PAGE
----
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Ariz. OKs Finance Plan; New Challenge Expected

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The dead came back to life last week in Arizona.

That's what many observers were saying of a school finance bill that, on Day 29 of a special legislative session on school construction, narrowly passed the House by a final 31-29 vote.

Gov. Jane Dee Hull signed HB 2003 into law on April 9.

"This is a historic day for Arizona students. Now every student in Arizona will have a safe and well-built school," the Republican governor said in a statement.

But the debate appears far from over. The Arizona Center for Law in the Public Interest, which brought the original finance lawsuit against the state on behalf of poor districts, vowed late last week to return to court over the new law.

HB 2003 generally shifts the burden of building new schools from local districts to the state.

Bonding Compromise

Originally, HB 2003 sought to eliminate the time-honored system of passing voter-approved construction bonds to build schools. But in order to gain Senate passage, lawmakers added a provision that would allow individual districts that meet the state's minimum-adequacy standards for school facilities to opt out of the state plan and continue to use local bonds. Once it returned to the House, legislative leaders tried to pass the bill several times before garnering barely enough votes for final approval.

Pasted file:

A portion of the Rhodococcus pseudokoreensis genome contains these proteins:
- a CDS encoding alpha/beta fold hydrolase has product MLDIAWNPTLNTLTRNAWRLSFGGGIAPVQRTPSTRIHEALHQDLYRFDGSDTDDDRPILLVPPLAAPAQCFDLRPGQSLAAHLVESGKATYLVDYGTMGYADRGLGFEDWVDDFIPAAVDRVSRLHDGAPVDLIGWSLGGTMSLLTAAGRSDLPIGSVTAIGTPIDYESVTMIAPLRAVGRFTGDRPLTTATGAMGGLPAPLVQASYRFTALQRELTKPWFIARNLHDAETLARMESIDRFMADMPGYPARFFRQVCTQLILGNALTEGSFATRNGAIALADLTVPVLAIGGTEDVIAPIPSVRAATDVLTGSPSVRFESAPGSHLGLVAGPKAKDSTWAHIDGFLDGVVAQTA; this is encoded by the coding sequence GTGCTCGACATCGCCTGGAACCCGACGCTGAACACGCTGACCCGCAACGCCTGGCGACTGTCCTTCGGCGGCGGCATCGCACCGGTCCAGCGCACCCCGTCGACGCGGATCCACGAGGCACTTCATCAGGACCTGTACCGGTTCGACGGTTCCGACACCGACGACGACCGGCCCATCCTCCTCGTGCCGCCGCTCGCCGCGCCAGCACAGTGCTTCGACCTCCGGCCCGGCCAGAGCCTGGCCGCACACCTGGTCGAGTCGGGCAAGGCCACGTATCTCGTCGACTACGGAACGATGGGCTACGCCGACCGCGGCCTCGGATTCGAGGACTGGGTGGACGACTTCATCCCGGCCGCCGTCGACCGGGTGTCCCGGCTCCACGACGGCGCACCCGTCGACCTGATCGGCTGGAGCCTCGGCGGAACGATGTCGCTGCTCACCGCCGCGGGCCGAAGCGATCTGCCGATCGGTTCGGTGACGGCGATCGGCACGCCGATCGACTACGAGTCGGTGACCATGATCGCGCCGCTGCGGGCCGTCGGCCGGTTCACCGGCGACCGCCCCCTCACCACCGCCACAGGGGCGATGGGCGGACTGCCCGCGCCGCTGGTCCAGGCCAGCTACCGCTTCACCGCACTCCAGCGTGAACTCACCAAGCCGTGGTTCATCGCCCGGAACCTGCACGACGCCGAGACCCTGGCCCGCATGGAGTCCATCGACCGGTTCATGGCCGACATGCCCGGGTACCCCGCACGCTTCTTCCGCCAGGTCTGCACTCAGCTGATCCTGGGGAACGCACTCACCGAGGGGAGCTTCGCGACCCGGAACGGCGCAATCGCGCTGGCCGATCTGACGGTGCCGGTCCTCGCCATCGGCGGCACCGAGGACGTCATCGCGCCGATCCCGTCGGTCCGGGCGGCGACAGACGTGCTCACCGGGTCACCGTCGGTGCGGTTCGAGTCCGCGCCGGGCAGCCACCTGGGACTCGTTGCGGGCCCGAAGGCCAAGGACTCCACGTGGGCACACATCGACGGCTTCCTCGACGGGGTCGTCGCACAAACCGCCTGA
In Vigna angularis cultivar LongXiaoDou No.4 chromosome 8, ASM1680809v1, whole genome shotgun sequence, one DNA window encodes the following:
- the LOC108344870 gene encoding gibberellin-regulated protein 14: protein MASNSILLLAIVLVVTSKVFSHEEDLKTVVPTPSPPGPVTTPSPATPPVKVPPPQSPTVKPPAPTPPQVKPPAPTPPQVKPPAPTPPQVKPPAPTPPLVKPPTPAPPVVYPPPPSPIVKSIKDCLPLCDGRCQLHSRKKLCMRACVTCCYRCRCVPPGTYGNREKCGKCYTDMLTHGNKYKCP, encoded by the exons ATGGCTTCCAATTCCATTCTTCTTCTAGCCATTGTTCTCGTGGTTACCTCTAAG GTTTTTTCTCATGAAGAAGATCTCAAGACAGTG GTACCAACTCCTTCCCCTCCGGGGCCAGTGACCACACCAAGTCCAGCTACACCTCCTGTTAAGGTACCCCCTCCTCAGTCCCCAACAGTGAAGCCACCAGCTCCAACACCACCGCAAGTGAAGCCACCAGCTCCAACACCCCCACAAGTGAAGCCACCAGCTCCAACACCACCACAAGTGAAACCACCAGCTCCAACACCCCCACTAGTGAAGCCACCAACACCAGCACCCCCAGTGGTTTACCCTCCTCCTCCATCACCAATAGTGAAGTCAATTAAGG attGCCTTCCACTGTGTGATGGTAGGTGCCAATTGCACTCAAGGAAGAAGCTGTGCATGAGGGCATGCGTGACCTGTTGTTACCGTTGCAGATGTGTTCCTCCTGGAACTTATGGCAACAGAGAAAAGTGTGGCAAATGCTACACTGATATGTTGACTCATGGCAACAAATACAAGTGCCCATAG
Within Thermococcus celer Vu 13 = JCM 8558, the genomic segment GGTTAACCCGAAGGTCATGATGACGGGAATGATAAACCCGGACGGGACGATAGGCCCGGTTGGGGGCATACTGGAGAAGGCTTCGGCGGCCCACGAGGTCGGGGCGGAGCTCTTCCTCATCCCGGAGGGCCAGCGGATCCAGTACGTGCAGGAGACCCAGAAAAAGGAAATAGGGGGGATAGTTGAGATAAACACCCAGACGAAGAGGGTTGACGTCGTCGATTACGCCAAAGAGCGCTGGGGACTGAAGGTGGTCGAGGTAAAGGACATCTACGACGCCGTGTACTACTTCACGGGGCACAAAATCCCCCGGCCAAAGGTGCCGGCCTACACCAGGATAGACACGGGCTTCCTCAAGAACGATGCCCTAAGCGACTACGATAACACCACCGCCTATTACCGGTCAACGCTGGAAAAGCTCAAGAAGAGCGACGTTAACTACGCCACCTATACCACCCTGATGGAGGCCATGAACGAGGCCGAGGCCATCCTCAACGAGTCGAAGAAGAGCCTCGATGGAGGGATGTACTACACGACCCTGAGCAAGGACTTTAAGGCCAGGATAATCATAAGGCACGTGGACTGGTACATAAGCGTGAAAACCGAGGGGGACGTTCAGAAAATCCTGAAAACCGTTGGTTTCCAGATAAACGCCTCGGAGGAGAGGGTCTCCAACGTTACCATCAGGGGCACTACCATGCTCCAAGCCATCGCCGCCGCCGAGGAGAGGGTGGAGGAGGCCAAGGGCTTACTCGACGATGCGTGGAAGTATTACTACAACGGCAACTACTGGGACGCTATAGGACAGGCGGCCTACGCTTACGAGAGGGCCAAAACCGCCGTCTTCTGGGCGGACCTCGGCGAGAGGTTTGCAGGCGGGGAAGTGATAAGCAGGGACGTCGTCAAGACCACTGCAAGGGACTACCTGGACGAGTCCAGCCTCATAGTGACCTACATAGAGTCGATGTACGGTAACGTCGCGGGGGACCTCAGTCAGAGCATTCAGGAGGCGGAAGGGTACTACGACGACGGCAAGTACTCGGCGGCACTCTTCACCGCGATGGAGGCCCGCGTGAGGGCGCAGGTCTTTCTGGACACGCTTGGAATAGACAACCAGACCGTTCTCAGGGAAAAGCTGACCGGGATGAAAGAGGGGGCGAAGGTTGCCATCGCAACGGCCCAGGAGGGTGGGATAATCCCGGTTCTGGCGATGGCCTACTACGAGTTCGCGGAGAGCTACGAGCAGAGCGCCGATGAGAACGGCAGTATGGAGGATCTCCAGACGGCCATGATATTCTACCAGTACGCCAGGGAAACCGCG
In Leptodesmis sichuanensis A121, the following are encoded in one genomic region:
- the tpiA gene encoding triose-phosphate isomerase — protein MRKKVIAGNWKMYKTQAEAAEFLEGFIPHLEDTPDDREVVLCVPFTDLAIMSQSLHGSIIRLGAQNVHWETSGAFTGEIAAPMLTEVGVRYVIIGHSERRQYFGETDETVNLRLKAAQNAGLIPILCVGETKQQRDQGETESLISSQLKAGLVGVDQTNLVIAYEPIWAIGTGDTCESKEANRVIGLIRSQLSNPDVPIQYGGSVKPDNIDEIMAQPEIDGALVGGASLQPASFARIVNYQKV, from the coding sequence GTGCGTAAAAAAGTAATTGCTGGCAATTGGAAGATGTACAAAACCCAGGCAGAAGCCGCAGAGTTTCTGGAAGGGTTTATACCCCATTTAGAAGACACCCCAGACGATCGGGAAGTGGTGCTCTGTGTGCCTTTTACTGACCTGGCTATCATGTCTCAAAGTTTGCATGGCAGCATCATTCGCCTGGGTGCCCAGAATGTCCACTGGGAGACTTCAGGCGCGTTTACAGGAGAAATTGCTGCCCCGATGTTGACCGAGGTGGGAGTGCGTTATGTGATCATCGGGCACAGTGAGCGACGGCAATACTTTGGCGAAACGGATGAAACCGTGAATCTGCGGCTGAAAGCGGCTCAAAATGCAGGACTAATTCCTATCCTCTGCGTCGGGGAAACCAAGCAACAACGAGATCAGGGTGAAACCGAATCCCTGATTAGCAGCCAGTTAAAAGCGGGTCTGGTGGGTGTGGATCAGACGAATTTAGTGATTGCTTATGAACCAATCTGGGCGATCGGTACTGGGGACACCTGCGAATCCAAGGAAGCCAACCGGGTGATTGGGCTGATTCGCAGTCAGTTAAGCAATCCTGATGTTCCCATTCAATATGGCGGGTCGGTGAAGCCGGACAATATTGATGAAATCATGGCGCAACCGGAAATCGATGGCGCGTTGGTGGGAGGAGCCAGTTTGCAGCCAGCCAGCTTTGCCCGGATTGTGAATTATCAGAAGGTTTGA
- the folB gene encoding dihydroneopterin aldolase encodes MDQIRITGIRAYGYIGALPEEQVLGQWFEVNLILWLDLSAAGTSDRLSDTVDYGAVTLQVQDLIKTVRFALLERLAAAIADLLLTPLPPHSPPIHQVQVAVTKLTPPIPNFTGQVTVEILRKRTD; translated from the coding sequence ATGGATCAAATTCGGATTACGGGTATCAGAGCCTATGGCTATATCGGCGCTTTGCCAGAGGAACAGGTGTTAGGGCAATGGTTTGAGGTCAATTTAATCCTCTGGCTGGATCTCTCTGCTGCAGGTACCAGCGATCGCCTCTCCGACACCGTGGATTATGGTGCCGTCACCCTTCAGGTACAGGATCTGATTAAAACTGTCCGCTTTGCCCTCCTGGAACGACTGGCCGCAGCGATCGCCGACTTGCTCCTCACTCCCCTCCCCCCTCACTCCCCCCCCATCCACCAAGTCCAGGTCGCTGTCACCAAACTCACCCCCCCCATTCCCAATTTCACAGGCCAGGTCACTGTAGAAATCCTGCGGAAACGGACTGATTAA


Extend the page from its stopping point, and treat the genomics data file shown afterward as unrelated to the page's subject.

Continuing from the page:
The opt-out provision, argued Jennifer Anderson, a lawyer representing the plaintiff districts in the finance suit, will create a two-tiered system: one for poor districts and another for wealthy ones. Before the provision was added, the center supported the legislature's plan.

"Our constitution calls for a general and uniform school system. This is neither," she said.

Supporters of the new law said last week that only a handful of the state's 227 districts would likely use the opt-out provision since it would mean a higher tax burden. In passing the bill, lawmakers apparently agreed that, should the opt-out measure prove unconstitutional, they would review the entire finance law.

Since 1994, when the state supreme court ordered the legislature to create a more equitable system of paying for school construction and maintenance, lawmakers have been debating how to comply. They had to meet a court-imposed June 30 deadline or face a cutoff of state aid to schools. ("Arizona Ponders Making School Bond Issues History," March 25, 1998.)

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